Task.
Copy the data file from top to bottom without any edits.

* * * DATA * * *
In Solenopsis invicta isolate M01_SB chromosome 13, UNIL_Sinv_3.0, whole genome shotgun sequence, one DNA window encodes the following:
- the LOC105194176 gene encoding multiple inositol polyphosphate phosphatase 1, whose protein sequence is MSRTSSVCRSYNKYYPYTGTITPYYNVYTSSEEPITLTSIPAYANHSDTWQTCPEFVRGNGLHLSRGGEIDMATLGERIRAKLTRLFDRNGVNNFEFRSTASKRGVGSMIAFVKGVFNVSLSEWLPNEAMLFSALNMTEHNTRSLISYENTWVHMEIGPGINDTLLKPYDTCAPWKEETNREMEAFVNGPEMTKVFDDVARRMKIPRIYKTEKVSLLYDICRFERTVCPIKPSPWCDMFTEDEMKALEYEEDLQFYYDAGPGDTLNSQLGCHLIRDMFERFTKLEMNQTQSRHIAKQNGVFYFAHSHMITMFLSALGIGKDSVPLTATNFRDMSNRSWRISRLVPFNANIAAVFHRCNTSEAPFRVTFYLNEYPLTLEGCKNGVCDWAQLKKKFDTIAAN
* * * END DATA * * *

In Solenopsis invicta isolate M01_SB chromosome 13, UNIL_Sinv_3.0, whole genome shotgun sequence, one DNA window encodes the following:
- the LOC105194176 gene encoding multiple inositol polyphosphate phosphatase 1, whose protein sequence is MSRTSSVCRSYNKYYPYTGTITPYYNVYTSSEEPITLTSIPAYANHSDTWQTCPEFVRGNGLHLSRGGEIDMATLGERIRAKLTRLFDRNGVNNFEFRSTASKRGVGSMIAFVKGVFNVSLSEWLPNEAMLFSALNMTEHNTRSLISYENTWVHMEIGPGINDTLLKPYDTCAPWKEETNREMEAFVNGPEMTKVFDDVARRMKIPRIYKTEKVSLLYDICRFERTVCPIKPSPWCDMFTEDEMKALEYEEDLQFYYDAGPGDTLNSQLGCHLIRDMFERFTKLEMNQTQSRHIAKQNGVFYFAHSHMITMFLSALGIGKDSVPLTATNFRDMSNRSWRISRLVPFNANIAAVFHRCNTSEAPFRVTFYLNEYPLTLEGCKNGVCDWAQLKKKFDTIAAN